Is in the works, figuring out the email software over the weekend. Drop me a line with your email address, and you’ll be surely added.



Casey Ames August 16, 2014 at 7:22 pm

Great Post! Unfortunately I just came across this and am 2 months into my first location independent living in Rio de Janeiro. I could have used this exact list coming down here. I spent most of my time nodding and laughing, realizing I learned most of this the hard way.

The biggest thing I agree with is that we are not tourists, we are not backpackers, we are not on vacation.

The hiring a chef or at least someone to buy groceries is a great take away tip, though. I feel like I am spending way too much time making sure my fridge is stocked.

As for dealing with the noise pollution, which is really loud in Rio de Janeiro, I recommend 10 hours of time: https://www.youtube.com/watch?v=LqRZ2_w56U0

Probably not for everyone, but for some reason puts me in the zone.


Mike Harrington August 18, 2014 at 5:22 pm

At least you realized it, and have course corrected from the mistakes.

Nothing teaches like experience. 😉


Rich Peirce August 18, 2014 at 8:23 am

Useful tips for anyone spending a lot of time abroad including the non-entrepreneurial amongst us. Some great ideas for an old gaffer like me who wants to chill more than party with the backpackers.


Mike Harrington August 18, 2014 at 5:24 pm

Yeah, find the people who will be staying around for more than just a week or two. That’s your peer group!


Danniel Rolfe August 18, 2014 at 1:40 pm


Nice work!

I really enjoyed the section about ‘The Power of Focus.’ I naturally struggles with this area of my life. I have a lot of interests and hobbies, and in addition, people who count on my time. I like your focus “Pick 1-2 main business objectives that you want to see to fruition, and jam on those. Every day.” I find that I over think the big picture and often become over whelmed. I’m currently working on focusing on three action items per week that will get me closer to my dream life style.

Thanks again for the great article.

~Danniel Rolfe


Mike Harrington August 18, 2014 at 5:24 pm

Danniel my man,

The power of focus is often underestimated as the linchpin to an entrepreneurs success.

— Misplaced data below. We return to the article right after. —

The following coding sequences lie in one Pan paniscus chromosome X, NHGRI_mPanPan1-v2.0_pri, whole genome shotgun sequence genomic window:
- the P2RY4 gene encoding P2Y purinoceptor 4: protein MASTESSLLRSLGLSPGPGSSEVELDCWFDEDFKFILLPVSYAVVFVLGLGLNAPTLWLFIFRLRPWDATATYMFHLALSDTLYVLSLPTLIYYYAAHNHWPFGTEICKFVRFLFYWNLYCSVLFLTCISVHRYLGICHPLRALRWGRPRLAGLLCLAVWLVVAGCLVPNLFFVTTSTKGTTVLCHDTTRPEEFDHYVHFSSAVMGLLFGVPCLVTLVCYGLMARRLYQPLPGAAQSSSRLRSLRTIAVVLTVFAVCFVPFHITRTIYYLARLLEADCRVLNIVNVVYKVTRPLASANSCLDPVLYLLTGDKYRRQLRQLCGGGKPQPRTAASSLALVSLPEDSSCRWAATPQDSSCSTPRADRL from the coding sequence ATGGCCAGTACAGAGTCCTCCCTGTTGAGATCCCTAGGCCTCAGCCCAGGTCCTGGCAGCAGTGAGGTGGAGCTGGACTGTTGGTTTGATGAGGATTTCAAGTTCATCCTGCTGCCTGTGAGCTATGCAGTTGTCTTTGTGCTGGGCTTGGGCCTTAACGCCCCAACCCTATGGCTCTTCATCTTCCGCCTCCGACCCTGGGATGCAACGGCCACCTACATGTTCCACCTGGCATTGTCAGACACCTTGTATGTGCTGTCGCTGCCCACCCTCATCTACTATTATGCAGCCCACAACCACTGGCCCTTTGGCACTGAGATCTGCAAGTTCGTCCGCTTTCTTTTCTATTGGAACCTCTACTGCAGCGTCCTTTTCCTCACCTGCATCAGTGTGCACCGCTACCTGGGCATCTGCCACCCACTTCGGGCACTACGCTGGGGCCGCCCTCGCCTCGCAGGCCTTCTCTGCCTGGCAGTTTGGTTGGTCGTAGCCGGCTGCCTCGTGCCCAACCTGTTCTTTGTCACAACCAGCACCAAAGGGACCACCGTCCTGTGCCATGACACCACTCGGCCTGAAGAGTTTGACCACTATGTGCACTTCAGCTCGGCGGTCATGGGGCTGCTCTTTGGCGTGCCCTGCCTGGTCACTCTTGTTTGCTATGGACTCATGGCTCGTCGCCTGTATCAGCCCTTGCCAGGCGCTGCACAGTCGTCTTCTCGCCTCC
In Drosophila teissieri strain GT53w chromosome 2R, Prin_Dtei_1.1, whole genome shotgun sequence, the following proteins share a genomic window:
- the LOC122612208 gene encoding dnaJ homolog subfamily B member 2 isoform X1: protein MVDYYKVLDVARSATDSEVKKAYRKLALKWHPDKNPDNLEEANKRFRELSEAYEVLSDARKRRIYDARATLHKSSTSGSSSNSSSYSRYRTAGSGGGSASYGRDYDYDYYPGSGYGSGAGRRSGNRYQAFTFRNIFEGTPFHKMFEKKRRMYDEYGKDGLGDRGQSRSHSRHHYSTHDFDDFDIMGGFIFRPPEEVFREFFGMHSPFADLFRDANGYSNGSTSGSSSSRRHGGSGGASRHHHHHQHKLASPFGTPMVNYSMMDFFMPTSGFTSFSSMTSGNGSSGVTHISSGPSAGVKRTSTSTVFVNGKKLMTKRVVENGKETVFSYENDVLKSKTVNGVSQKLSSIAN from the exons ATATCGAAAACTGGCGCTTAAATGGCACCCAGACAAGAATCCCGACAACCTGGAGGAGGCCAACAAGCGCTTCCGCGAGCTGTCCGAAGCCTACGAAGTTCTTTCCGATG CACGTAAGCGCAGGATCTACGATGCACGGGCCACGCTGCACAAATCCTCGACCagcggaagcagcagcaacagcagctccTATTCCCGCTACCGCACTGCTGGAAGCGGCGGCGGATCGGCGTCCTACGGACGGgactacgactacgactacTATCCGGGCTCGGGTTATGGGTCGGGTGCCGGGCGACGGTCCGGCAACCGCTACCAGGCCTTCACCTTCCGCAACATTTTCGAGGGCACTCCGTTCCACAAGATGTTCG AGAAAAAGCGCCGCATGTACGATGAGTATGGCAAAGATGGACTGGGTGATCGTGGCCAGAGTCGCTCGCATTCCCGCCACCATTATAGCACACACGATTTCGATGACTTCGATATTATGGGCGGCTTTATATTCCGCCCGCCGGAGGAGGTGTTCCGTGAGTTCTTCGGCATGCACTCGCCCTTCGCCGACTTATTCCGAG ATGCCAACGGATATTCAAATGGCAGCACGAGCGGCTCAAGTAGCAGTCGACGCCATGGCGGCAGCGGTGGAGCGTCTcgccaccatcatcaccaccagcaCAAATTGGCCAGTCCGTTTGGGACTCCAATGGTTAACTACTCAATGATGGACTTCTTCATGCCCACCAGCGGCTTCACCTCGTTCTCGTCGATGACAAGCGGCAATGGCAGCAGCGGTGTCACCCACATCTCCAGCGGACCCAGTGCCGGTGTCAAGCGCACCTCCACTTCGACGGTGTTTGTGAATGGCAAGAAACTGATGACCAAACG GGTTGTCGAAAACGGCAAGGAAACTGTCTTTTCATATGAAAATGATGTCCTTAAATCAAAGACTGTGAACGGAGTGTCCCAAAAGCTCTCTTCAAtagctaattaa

In our case, less really IS more. Focus on the 1 -2 most important things for your week, and don’t go down the rabbit hole of other “shiny objects,” and you’ll be amazed at the progress you can make.


David Anderson August 19, 2014 at 9:28 pm

Mike, great tips for the newly location independent.

I especially like how you point out the importance of who you surround yourself with and starting a digital peer group.

When you’re location independent, you no longer have access to those “old buddies” you’ve been friends with for years. Instead, you need a core group or mastermind that will stick it with you and hold you accountable.

Love hearing about your experience so far. Keep it up!


Mike Harrington August 20, 2014 at 9:37 am

David, my man!

You nailed it, amigo – That’s why it’s great to have guys like YOU in my mastermind.

Inner circle, baby.


Jeff Bronson August 24, 2014 at 11:18 am

Point #7 mapping out your ideal day and #8 focusing on that plan is so freaking important.
I’d venture to say without that , everything else takes a backseat.

I’d so easy to let ‘whatever’ demands of the day keep you from doing anything productive, like producing content or creating systems.

Anyway, keep it up!!


Mike Harrington August 25, 2014 at 10:41 am

It’s deceptively simple. If you don’t take control of your day/week, someone or something external will!

I only look at email after I’ve knocked out my high priority task for the day – something that is moving MY business forward. The demands of others (clients, etc) come next.

I think that’s the biggest mindset shift – growing from a “freelancer” mindset, to that of an “entrepreneur” mentality. Servicing clients and projects is important, yes, but you have to treat yourself, your education, your brand and your growth as Client #1!


Mike Harrington September 9, 2014 at 4:06 pm


Absolutely…without mapping it out in advance, you’re just winging it, and playing with fire.

Lessons learned the hard way, in the trenches.

Hope you’re well.


Jeff Bronson September 11, 2014 at 8:09 pm

For sure Mike. And I certainly agree that if you don’t take charge of your time, someone else surely will.

Jeff September 14, 2014 at 3:02 pm

Hey Mike, great post! I will be in Colombia in November and was wondering if you could point me to some of those expat entrepreneur groups of Medellin. Also, if you have the time, it would be really cool to meet up while I am there. I am currently on a quest to start my own location independent business and move abroad as well. I would love some advice and to talk to people already living the dream.


Mike Harrington September 16, 2014 at 12:05 pm

Sure thing, Jeff.

Drop me an email: mike@mikeharrington.co and I’ll get you all hooked up.


Peter Clifford November 13, 2014 at 8:40 pm

I realise this is a late comment but only just getting active on Sean’s site again. I loved this post. As of 24 Dec 2014 i go Location Indie and cant wait. This article has inspired me (as have lots of others on the site.

Thanks for sharing your knowledge


Jay June 25, 2015 at 5:08 am

Hey Mike! A bit late to the party here, but brilliant advice that still rings true even after 6 months on the road. Especially the part about not being on gorram vacation. People just don’t understand it.

Great article!